"We've launched a campaign to ask all of our members to explain to the commission that this is the right thing and the judicially efficient thing to do," said Mary Price, vice president and general counsel of Families Against Mandatory Minimums (FAMM). Besides FAMM, the commission also has heard from the American Bar Association, the American Civil Liberties Union, Federal Public and Community Defenders, the National Association of Criminal Defense Lawyers, their members and other organizations.
Yet to weigh in on the retroactivity issue is the U.S. Department of Justice. But spokesman Erik Ablin said, "We have not yet filed a comment, but we plan to do so by the Nov. 1 deadline. I can tell you that our comment will reflect our opposition to retroactive application."
I will be eager to see what DOJ has to say, because I have a hard time identifying a truly principled basis for resisting retroactive application of an amendment that the USSC has said is long overdue and that is supported by mountains of sound research and advocacy.
Of course, because so many offenders have been subject to unduly harsh crack guidelines, the practical consequences of making the new guidelines retroactive would be significant. But so would be the practical consequences of non-retroactivity — which might spark prison riots and surely would engender lots of litigation. Moreover, it would be particularly sad if our national "Department of Justice" fear or resist too much justice for certain defendants simply because it may require a lot of extra paperwork.
Some related posts:
- The Sentencing Project urges retroactivity of USSC crack amendment
- USSC schedules public hearing on crack amendment retroactivity
- USSC analysis on potential crack amendment retroactivity impact
- Crack wackiness brewing over impact of crack amendments
- Latest FSR issue covers crack sentencing
- ABA makes pitch for USSC crack amendments to be made retroactive
October 26, 2007 in Enron sentencing, Kimbrough reasonableness case, New USSC crack guidelines and report, Purposes of Punishment and Sentencing, Race, Class, and Gender, Scope of Imprisonment, Sentences Reconsidered, Who Sentences? | Permalink | Comments (7) | TrackBack
Sunday, September 09, 2007
Ernon appeal in the news
As detailed in this Houston Chronicle article, entitled "Enron's Skilling asks court to throw out all his convictions," the highest profile white-collar conviction is back in the news. The WSJ Law Blog has more here on the looong opening appeal brief filed by Jeff Skilling's lawyers. The sentencing arguments made to the Fifth Circuit start on page 206 of the 239-page brief.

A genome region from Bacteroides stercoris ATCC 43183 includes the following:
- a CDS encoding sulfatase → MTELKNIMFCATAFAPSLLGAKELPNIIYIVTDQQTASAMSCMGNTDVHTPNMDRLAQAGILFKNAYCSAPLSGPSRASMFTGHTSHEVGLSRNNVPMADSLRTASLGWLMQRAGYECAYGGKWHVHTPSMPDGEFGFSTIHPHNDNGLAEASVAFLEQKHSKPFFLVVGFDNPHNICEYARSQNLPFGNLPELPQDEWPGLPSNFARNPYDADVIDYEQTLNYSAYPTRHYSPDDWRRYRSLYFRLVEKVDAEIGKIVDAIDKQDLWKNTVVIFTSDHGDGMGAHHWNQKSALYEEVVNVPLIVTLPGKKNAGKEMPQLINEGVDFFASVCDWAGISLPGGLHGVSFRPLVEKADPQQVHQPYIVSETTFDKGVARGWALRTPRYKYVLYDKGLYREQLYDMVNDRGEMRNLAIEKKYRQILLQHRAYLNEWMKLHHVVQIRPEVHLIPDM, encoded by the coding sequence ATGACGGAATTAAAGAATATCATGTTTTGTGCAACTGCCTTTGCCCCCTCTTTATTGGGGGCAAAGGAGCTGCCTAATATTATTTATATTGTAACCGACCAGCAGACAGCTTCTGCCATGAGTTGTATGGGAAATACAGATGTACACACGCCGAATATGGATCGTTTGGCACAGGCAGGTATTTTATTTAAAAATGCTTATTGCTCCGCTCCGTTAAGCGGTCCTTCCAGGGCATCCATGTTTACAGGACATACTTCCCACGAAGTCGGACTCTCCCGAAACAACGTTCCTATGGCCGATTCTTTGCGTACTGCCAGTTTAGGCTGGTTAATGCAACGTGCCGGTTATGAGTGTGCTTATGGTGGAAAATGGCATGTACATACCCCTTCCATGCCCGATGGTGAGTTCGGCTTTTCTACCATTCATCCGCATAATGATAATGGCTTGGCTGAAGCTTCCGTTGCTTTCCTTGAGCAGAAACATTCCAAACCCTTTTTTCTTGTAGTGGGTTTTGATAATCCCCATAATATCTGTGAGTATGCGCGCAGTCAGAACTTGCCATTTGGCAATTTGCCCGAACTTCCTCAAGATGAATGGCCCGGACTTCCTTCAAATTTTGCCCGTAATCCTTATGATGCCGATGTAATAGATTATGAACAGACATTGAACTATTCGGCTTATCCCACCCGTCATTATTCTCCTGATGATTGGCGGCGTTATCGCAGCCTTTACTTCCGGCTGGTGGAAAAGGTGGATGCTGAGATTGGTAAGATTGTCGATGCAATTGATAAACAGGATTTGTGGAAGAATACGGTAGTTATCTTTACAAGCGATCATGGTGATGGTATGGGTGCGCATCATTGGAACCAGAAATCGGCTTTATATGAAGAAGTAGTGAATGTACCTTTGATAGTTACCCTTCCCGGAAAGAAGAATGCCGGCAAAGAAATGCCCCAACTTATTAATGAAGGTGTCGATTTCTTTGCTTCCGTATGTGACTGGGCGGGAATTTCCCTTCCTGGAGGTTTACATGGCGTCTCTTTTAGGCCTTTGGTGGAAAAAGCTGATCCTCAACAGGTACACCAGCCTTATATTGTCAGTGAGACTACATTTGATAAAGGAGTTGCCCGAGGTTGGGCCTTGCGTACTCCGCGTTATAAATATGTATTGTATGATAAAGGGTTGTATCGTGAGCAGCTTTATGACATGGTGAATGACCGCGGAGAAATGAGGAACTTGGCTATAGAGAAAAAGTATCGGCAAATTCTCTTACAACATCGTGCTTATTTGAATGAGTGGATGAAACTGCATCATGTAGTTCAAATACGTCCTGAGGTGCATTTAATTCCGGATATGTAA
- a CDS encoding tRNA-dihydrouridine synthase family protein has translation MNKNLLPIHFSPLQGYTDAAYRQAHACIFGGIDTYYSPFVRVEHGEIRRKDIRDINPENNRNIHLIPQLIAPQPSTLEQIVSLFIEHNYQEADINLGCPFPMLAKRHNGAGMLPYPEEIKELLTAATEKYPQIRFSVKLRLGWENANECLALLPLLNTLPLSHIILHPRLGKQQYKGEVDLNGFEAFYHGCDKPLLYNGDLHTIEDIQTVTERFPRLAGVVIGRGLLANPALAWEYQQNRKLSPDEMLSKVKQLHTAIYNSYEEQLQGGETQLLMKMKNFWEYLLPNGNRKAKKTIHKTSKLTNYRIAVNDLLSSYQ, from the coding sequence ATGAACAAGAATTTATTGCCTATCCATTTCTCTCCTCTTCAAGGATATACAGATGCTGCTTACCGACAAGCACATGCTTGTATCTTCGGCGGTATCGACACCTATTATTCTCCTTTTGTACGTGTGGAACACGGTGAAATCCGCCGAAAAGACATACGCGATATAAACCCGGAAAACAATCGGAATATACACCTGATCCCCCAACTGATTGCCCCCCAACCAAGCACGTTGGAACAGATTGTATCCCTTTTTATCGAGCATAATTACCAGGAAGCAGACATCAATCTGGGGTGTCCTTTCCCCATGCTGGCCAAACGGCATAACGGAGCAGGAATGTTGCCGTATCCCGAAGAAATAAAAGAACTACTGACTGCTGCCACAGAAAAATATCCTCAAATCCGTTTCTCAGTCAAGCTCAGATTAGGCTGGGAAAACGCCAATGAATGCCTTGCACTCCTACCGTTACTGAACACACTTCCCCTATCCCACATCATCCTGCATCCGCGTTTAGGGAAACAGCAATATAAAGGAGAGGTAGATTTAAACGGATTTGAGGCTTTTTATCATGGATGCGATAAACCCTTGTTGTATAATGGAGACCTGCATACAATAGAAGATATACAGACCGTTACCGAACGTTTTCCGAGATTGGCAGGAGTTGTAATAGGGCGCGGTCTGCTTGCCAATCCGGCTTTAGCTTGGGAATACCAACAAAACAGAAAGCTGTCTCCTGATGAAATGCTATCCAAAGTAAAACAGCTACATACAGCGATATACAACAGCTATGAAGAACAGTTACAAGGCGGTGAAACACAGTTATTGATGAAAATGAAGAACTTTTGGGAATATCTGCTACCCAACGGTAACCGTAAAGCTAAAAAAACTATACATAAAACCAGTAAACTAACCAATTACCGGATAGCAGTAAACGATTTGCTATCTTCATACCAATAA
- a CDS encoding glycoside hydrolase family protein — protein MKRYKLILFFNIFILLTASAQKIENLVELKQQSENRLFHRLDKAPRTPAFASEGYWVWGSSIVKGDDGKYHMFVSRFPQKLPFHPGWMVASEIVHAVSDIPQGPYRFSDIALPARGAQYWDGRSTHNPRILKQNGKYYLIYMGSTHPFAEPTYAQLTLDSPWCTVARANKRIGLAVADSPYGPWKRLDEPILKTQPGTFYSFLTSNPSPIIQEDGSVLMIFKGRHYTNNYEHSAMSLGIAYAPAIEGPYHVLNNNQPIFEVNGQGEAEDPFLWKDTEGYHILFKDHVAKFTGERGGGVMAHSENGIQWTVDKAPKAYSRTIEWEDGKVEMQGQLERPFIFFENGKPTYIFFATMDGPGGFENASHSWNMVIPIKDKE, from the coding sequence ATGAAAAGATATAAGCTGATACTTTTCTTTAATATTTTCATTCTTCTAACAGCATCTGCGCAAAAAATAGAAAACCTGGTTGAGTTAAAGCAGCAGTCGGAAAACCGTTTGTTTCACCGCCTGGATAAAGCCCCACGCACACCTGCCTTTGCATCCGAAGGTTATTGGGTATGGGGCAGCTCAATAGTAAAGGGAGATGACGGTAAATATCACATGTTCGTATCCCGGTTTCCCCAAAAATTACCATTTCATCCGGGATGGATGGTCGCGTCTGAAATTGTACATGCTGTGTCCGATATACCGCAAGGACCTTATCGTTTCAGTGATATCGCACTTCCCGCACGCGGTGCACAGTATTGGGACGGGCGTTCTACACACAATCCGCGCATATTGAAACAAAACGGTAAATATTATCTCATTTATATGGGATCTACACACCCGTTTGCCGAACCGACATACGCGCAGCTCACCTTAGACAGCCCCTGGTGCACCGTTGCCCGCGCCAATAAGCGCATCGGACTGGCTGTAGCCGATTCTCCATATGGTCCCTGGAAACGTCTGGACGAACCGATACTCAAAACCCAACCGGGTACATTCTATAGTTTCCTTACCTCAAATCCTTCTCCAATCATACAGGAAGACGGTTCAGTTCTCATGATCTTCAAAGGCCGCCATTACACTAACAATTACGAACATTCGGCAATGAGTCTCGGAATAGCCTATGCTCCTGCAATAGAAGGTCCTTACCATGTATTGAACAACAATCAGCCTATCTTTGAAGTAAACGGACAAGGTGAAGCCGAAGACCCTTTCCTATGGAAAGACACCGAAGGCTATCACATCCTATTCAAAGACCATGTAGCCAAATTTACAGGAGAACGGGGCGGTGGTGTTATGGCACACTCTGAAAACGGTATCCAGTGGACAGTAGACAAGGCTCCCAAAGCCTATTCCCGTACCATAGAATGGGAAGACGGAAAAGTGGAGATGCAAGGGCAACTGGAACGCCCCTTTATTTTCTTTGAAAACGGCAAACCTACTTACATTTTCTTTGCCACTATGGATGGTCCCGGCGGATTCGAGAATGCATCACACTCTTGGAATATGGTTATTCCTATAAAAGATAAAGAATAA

I expect that it will take a while for the Government to respond, and thus it seem unlikely that oral argument will take place before 2008 and it surely could be a full year or more before Skilling's appellate claims are adjudicated. Because he lost his plea for bail pending appeal, Skilling is serving time in prison while his arguments on appeal work their way through the courts.
Tuesday, June 19, 2007
Another Enron defendant sentenced
As detailed in this AP article, a " key prosecution witnesses whose testimony helped convict former Enron CEO Jeffrey Skilling and company founder Kenneth Lay was sentenced Monday to 27 months in prison." Here are more details:
It's been nearly three years since Kenneth Rice, 48, the former chief of Enron Corp.'s high-speed Internet unit, pleaded guilty to securities fraud and agreed to help federal prosecutors on other cases related to the energy giant's collapse. His sentencing was postponed as he cooperated with prosecutors.
Rice becomes the ninth ex-Enron executive to receive a jail term after pleading guilty to crimes. Before sentencing, Rice apologized for his role in the corporate scandal that wiped out thousands of jobs, more than $60 billion in market value and more than $2 billion in pension plans. "I'm sorry. I wasn't raised that way and I'm ashamed of that," he said, his voice breaking with emotion. "I'm committed to turning my life around."...
Assistant U.S. Attorney Ben Campbell said he was satisfied with the sentence. He had noted to the court Rice's "candid testimony" in the trial of Skilling and Lay, who were convicted last year for their roles in the company's collapse. In addition to that testimony, Rice was a key witness for eight days at the trial of five former colleagues at the Internet unit. Rice also met 63 times with prosecutors. One of Rice's attorneys, Dan Cogdell, said he had never seen such cooperation by a witness in his 25 years of practicing law. He said Rice had unquestionably accepted responsibility for his role in the fraud and had cooperated with prosecutors since the start of their investigation.